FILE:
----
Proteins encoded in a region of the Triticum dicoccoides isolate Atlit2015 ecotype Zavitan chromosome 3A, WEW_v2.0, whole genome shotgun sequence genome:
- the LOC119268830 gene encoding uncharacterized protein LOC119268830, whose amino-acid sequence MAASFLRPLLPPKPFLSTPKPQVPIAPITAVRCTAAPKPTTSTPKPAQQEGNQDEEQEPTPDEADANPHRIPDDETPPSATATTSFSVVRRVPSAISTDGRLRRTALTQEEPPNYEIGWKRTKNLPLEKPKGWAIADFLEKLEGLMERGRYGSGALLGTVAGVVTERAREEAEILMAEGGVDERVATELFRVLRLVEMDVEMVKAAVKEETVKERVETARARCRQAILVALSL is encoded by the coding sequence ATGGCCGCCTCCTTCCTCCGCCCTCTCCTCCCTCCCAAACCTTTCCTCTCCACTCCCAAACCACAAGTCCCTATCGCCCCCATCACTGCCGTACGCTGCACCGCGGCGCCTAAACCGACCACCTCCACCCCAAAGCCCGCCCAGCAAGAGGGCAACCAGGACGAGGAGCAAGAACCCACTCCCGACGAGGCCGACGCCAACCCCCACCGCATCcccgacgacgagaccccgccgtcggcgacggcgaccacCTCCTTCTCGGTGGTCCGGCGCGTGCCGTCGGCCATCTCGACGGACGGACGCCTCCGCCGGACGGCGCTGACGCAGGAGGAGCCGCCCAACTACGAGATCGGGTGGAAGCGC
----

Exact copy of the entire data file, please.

Proteins encoded in a region of the Triticum dicoccoides isolate Atlit2015 ecotype Zavitan chromosome 3A, WEW_v2.0, whole genome shotgun sequence genome:
- the LOC119268830 gene encoding uncharacterized protein LOC119268830, whose amino-acid sequence MAASFLRPLLPPKPFLSTPKPQVPIAPITAVRCTAAPKPTTSTPKPAQQEGNQDEEQEPTPDEADANPHRIPDDETPPSATATTSFSVVRRVPSAISTDGRLRRTALTQEEPPNYEIGWKRTKNLPLEKPKGWAIADFLEKLEGLMERGRYGSGALLGTVAGVVTERAREEAEILMAEGGVDERVATELFRVLRLVEMDVEMVKAAVKEETVKERVETARARCRQAILVALSL is encoded by the coding sequence ATGGCCGCCTCCTTCCTCCGCCCTCTCCTCCCTCCCAAACCTTTCCTCTCCACTCCCAAACCACAAGTCCCTATCGCCCCCATCACTGCCGTACGCTGCACCGCGGCGCCTAAACCGACCACCTCCACCCCAAAGCCCGCCCAGCAAGAGGGCAACCAGGACGAGGAGCAAGAACCCACTCCCGACGAGGCCGACGCCAACCCCCACCGCATCcccgacgacgagaccccgccgtcggcgacggcgaccacCTCCTTCTCGGTGGTCCGGCGCGTGCCGTCGGCCATCTCGACGGACGGACGCCTCCGCCGGACGGCGCTGACGCAGGAGGAGCCGCCCAACTACGAGATCGGGTGGAAGCGC